The Walled Garden has a variety of  beds containing medicinal plants, with information labels.  Being a cancer survivor I was interested in the Oncology bed.  Amongst the other beds was a Cannabis plant growing in the neurology bed.  Note the sign saying the cannabis contains no THC – the hallucinagenic part of the plant.

The Lower Garden

I was sorely tempted to walk away with the wicker cloches!   Aren’t they lovely. These beds all had detailed and interesting information boards with a brief history of fruit and vegetable plants such as maize, tomatoes and sunflowers.

In another border I came across a white Japanese Anenome almost hidden in a Deschampsia ‘Golden Veil’. 

The Glasshouses

Before leaving the Botanic Garden we paid a visit to the glasshouses housing some enormous palms.   The one with the palms was closed, another has a series of rooms at different temperatures.  One room was full of Sarracenia, they were fascinating and veined colouring of greens and reds they were so interesting.    Unfortunately and annoyingly my camera battery was low so I had to be selective of what to take photos of.   In another room of the glasshouse was a large pond with the most beautiful pale blue lily, but it looks white in the photo.  Dancing and chirping around the pool was the sweetest little Robin who I managed to capture as he jumped from plants to plants playing chase me.   In the last room right up in the roof was a fabulous purple orchid.

If you get the opportunity to visit the Botanic Garden please do, it was tranquil and fascinating.

Opening Times

November – February:  Open daily 9.00am until 4.00pm (last admission 3.15pm)

The Garden is closed on Christmas Eve, Christmas Day and Boxing Day

March – April:  Open daily 9.00am until 5.00pm (last admission 4.15pm)

May – August: Open daily 9.00am until 6.00pm (last admission 5.15pm)

September – October:  Open daily 9.00am until 5.00pm (last admission 4.15pm)

Parham House and Garden – Glasshouse

At the beginning of July we bought a season ticket for Parham Garden we only have one more visit and it’s paid for itself, then we can continue to visit for free!


We went again yesterday and having written several blog posts about  Parham I decided to go with a specific theme for this post.

Initially I was going to photograph unusual plants or plants that we may not use in a smaller garden due to their size.   The one above is an Eupatorium  which can grow to almost 7ft, far too big and overpowering for my small garden.


However, after walking into the glasshouse full to bursting with Pelargoniums, Plectranthus, Begonias and Heliotrope, a virtual bee heaven, I decided to concentrate on this part of the garden.  The temperature inside here was comfortable, and not that sticky humid heat you often meet in a greenhouse.   I did look up if there was any difference between a greenhouse and a glasshouse and apparently the only difference is in the name.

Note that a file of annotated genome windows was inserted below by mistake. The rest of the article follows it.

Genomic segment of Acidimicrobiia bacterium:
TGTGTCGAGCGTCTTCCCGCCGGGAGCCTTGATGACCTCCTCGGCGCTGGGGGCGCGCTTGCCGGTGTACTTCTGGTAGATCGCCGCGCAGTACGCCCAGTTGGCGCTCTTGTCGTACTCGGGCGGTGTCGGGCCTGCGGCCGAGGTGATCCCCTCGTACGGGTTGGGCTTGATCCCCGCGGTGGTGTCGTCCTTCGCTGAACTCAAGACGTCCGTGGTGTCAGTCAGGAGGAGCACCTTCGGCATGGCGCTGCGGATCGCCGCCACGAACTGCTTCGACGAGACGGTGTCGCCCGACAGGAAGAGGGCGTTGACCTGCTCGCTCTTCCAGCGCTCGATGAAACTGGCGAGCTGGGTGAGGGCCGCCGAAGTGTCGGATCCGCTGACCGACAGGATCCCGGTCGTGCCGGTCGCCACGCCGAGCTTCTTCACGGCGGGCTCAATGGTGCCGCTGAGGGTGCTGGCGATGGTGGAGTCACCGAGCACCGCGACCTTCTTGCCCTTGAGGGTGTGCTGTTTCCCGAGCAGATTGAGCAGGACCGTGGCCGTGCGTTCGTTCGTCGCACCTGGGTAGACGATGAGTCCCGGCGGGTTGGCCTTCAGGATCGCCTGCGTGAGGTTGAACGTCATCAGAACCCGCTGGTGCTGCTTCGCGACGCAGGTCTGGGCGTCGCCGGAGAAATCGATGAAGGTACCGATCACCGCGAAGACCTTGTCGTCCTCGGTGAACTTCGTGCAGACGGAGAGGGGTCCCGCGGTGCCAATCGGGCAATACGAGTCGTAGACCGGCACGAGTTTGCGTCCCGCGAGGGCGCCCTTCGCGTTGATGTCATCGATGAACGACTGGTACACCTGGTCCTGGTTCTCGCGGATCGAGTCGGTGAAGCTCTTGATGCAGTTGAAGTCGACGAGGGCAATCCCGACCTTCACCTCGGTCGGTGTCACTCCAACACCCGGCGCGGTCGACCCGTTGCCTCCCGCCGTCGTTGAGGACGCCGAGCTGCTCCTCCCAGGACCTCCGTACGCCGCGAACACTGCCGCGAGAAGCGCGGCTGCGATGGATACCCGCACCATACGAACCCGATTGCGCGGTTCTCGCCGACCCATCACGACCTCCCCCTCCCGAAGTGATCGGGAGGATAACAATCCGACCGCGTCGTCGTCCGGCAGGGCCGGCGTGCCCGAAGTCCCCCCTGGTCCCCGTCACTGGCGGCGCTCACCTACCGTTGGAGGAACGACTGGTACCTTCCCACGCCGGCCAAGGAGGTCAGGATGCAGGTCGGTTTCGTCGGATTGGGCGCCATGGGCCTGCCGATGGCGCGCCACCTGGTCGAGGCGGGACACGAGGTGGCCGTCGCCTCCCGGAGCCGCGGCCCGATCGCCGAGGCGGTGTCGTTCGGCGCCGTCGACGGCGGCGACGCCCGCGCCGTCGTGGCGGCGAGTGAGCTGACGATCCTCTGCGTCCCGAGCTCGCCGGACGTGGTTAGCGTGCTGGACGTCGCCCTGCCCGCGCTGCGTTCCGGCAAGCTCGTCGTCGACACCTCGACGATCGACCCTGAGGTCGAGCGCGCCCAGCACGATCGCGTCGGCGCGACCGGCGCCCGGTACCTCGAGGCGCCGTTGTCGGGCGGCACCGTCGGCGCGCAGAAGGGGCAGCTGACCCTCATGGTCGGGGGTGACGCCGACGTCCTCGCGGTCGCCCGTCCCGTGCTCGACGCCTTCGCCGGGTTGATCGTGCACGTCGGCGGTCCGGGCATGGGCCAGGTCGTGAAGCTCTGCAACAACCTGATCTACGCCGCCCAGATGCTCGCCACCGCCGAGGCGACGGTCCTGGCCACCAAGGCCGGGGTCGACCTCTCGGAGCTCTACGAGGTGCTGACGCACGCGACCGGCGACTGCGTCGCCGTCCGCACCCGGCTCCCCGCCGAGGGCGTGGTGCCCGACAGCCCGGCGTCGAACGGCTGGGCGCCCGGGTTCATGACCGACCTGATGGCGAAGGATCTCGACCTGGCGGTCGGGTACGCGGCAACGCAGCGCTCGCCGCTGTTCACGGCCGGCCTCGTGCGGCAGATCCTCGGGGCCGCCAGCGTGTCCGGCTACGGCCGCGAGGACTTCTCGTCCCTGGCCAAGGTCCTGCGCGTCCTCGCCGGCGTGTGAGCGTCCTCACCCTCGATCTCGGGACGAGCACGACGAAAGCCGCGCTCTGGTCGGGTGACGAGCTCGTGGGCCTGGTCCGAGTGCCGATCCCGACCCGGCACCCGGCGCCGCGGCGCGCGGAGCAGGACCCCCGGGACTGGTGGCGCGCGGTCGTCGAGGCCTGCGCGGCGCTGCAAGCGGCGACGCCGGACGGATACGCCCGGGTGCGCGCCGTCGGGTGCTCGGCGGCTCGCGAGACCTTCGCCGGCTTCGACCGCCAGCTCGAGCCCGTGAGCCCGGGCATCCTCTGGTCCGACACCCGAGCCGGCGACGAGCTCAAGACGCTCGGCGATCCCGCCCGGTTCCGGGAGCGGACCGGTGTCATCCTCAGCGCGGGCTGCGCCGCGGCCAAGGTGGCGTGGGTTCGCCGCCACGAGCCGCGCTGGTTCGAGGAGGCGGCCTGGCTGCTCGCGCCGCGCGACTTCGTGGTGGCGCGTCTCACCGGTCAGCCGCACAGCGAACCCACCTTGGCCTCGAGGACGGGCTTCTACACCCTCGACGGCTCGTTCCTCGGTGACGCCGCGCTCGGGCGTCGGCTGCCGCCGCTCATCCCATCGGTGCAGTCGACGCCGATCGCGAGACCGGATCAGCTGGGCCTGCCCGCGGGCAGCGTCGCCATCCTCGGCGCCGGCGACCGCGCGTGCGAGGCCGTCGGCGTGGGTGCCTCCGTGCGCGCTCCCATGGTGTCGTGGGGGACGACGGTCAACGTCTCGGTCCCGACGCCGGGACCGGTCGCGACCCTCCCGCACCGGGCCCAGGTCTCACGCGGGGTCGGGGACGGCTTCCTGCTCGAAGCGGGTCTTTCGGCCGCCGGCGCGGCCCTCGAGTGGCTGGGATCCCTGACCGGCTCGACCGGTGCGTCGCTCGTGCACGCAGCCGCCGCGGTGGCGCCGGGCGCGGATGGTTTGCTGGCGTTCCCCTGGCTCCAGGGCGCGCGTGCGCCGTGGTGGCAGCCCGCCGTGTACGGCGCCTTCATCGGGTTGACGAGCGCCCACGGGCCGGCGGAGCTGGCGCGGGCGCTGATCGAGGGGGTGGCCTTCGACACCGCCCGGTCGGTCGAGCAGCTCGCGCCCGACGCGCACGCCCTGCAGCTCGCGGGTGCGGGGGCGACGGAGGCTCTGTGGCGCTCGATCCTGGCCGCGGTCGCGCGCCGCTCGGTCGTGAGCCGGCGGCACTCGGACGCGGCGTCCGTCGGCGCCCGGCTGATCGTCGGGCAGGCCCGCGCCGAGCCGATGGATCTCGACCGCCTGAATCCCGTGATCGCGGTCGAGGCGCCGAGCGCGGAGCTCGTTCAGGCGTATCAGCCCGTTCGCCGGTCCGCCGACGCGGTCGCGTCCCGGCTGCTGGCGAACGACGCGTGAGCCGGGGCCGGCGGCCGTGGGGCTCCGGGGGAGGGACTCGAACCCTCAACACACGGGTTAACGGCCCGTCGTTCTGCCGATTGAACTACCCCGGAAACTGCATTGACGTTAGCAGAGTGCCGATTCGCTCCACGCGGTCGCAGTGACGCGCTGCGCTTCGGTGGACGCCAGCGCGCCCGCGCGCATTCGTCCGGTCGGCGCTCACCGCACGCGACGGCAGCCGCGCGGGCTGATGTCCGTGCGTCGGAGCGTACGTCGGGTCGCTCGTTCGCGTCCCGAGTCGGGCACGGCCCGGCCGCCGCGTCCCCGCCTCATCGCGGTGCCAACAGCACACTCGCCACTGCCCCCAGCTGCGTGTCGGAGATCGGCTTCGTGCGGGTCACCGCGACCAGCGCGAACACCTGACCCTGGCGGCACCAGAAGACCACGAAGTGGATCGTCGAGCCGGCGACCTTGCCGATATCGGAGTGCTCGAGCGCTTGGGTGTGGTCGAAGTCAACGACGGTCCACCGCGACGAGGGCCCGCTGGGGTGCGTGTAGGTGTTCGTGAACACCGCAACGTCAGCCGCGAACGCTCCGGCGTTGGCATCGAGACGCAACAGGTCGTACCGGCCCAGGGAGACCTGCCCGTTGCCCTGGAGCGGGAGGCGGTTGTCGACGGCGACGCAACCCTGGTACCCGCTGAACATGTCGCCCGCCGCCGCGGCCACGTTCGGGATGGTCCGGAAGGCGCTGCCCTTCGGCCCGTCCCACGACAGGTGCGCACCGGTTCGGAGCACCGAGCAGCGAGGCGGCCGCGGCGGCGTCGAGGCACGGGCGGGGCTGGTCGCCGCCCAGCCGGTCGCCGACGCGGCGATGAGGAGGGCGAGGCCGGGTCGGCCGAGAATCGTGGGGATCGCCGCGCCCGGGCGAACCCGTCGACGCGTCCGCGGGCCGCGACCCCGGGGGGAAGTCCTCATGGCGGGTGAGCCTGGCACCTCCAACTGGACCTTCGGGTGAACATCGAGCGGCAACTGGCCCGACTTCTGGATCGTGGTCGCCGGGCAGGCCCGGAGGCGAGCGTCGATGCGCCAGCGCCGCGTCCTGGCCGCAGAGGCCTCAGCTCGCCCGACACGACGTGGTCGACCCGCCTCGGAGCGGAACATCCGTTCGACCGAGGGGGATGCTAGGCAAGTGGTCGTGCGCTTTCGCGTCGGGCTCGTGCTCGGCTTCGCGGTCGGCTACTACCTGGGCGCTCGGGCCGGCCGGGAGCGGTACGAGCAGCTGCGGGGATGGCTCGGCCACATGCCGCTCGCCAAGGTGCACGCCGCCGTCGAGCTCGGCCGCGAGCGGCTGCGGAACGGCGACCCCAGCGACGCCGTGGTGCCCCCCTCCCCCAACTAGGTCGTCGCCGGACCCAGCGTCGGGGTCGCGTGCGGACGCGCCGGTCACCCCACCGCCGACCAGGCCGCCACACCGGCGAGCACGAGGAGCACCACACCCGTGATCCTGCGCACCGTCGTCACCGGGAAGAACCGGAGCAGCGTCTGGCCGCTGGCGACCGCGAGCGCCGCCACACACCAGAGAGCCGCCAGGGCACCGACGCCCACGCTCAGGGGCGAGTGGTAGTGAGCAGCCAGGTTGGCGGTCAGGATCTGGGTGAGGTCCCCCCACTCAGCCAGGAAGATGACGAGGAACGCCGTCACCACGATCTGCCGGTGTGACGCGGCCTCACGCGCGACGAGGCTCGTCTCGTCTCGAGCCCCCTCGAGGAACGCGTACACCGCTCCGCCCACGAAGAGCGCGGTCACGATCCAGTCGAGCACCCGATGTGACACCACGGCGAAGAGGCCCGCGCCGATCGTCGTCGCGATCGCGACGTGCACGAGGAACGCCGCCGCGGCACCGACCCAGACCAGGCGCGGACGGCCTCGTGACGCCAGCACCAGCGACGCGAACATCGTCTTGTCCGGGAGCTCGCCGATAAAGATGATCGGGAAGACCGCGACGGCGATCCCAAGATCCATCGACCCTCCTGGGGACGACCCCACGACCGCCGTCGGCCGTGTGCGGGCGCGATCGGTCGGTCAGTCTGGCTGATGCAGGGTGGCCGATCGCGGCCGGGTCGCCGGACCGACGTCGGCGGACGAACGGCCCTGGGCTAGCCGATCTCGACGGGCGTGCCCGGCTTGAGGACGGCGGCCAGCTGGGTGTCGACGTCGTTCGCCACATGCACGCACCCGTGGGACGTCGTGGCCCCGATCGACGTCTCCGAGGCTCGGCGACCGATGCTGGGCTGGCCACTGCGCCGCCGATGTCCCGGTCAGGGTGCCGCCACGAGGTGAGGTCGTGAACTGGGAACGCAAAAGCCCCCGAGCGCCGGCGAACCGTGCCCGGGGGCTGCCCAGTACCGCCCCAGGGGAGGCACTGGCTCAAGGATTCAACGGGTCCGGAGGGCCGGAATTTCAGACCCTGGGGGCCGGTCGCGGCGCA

There was an interesting scent wafting about which, like a bloodhound, made me sniff around to locate where it was coming from.   I honed in eventually to the flower above.  We hunted under the leaves to see if there was a label but with no luck.  Maybe you can name it.image

This interesting, unusual plant is Brilliantasia Owariensis.  We continued in our dig around for the hope that some plants were labelled and luckily this one was.   I Googled it for a bit more information and was puzzled when searching using the full name only Spanish pages came up,  but when changing the search criteria, dropping the Owariensis part, lots of information on Brilliantasia Subulugurica, a plant from Zimbabwe, came up. It certainly was different.


Another pretty bluish/purple flower is Tibouchina urvilleana from Brazil.  This was the only glasshouse plant we could find for sale in the plant nursery.  That is how we know what it was called.


There are many fascinating fuchsias, one in particular is the above Fuchsia Boliviana ‘Alba’ from Peru.

This bright red flower is Begonia Fuchsioides it was such a bright red that the camera on my iPhone, usually great for photos, only managed to produce a slightly blurred pic.


As I leave the glasshouse, this is a photograph from the other end, with a very pretty salmon pink fuchsia in the foreground.


I couldn’t resist the temptation to continuing taking photographs after we left the glasshouse.   Rather than stray away from the sole purpose of blogging about the glasshouse, I am ending with just one pic of the garden.   The array of sunflowers was a sight to behold, from little bright yellow ones to the tallest bronze flowers you could hope to see.

Wednesdays, Thursdays, Fridays, Sundays and Bank Holidays until the end of September. In October Parham is open on Sundays only.

House | 14:00 – 17:00
Gardens | 12:00 – 17:00
Big Kitchen Restaurant | 12:00 – 17:00
Last Admission | 16:30

Parham Plant & Garden Shop is open to visitors free of charge from 10:30am – 12noon on standard open days (excluding event days) and from 12noon to 5pm for paying Garden visitors.

The next event at Parham is the HARVEST FAIR on 24th and 25th September from 10:30 to 17:00

Live cookery demonstrations, deer walks, gun dog displays, fungi talks, working horse cart rides in the Parkland, falconry displays, Tudor cooking demonstrations and Tudor dancing in the House. Wide array of stalls selling food, drink and country wares.